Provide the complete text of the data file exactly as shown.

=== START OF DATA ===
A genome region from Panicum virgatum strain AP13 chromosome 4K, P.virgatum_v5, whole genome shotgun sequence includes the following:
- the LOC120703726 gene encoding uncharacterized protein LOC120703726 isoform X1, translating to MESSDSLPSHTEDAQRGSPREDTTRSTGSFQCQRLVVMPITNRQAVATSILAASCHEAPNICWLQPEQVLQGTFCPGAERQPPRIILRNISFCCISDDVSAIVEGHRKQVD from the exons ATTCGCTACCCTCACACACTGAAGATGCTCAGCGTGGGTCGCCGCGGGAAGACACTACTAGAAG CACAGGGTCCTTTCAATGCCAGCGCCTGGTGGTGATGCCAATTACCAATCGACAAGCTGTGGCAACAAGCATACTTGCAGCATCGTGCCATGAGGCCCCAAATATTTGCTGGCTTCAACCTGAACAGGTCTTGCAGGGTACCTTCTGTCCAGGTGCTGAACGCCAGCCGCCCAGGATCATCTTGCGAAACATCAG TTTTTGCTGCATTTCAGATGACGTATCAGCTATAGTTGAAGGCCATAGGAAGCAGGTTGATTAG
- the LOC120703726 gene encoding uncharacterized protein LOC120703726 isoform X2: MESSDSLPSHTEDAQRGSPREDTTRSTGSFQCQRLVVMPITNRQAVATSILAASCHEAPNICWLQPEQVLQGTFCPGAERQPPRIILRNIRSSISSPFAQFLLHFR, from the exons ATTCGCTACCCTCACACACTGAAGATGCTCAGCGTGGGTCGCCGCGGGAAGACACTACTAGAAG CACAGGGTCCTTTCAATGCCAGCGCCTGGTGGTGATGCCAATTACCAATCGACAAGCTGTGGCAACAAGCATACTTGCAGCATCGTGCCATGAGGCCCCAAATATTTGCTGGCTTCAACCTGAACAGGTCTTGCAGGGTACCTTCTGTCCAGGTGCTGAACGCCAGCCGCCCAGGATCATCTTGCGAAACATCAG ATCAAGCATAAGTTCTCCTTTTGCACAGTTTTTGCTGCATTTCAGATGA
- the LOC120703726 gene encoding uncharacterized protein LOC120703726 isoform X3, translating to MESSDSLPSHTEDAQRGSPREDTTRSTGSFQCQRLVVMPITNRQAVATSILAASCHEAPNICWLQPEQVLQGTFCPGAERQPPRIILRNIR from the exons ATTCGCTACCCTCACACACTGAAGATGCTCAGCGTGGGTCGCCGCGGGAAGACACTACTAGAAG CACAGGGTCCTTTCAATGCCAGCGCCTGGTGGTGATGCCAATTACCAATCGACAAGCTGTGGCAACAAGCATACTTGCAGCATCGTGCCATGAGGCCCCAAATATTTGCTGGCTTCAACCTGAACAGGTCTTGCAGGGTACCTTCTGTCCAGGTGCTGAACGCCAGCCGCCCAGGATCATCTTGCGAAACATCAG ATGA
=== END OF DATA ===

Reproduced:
A genome region from Panicum virgatum strain AP13 chromosome 4K, P.virgatum_v5, whole genome shotgun sequence includes the following:
- the LOC120703726 gene encoding uncharacterized protein LOC120703726 isoform X1, translating to MESSDSLPSHTEDAQRGSPREDTTRSTGSFQCQRLVVMPITNRQAVATSILAASCHEAPNICWLQPEQVLQGTFCPGAERQPPRIILRNISFCCISDDVSAIVEGHRKQVD from the exons ATTCGCTACCCTCACACACTGAAGATGCTCAGCGTGGGTCGCCGCGGGAAGACACTACTAGAAG CACAGGGTCCTTTCAATGCCAGCGCCTGGTGGTGATGCCAATTACCAATCGACAAGCTGTGGCAACAAGCATACTTGCAGCATCGTGCCATGAGGCCCCAAATATTTGCTGGCTTCAACCTGAACAGGTCTTGCAGGGTACCTTCTGTCCAGGTGCTGAACGCCAGCCGCCCAGGATCATCTTGCGAAACATCAG TTTTTGCTGCATTTCAGATGACGTATCAGCTATAGTTGAAGGCCATAGGAAGCAGGTTGATTAG
- the LOC120703726 gene encoding uncharacterized protein LOC120703726 isoform X2: MESSDSLPSHTEDAQRGSPREDTTRSTGSFQCQRLVVMPITNRQAVATSILAASCHEAPNICWLQPEQVLQGTFCPGAERQPPRIILRNIRSSISSPFAQFLLHFR, from the exons ATTCGCTACCCTCACACACTGAAGATGCTCAGCGTGGGTCGCCGCGGGAAGACACTACTAGAAG CACAGGGTCCTTTCAATGCCAGCGCCTGGTGGTGATGCCAATTACCAATCGACAAGCTGTGGCAACAAGCATACTTGCAGCATCGTGCCATGAGGCCCCAAATATTTGCTGGCTTCAACCTGAACAGGTCTTGCAGGGTACCTTCTGTCCAGGTGCTGAACGCCAGCCGCCCAGGATCATCTTGCGAAACATCAG ATCAAGCATAAGTTCTCCTTTTGCACAGTTTTTGCTGCATTTCAGATGA
- the LOC120703726 gene encoding uncharacterized protein LOC120703726 isoform X3, translating to MESSDSLPSHTEDAQRGSPREDTTRSTGSFQCQRLVVMPITNRQAVATSILAASCHEAPNICWLQPEQVLQGTFCPGAERQPPRIILRNIR from the exons ATTCGCTACCCTCACACACTGAAGATGCTCAGCGTGGGTCGCCGCGGGAAGACACTACTAGAAG CACAGGGTCCTTTCAATGCCAGCGCCTGGTGGTGATGCCAATTACCAATCGACAAGCTGTGGCAACAAGCATACTTGCAGCATCGTGCCATGAGGCCCCAAATATTTGCTGGCTTCAACCTGAACAGGTCTTGCAGGGTACCTTCTGTCCAGGTGCTGAACGCCAGCCGCCCAGGATCATCTTGCGAAACATCAG ATGA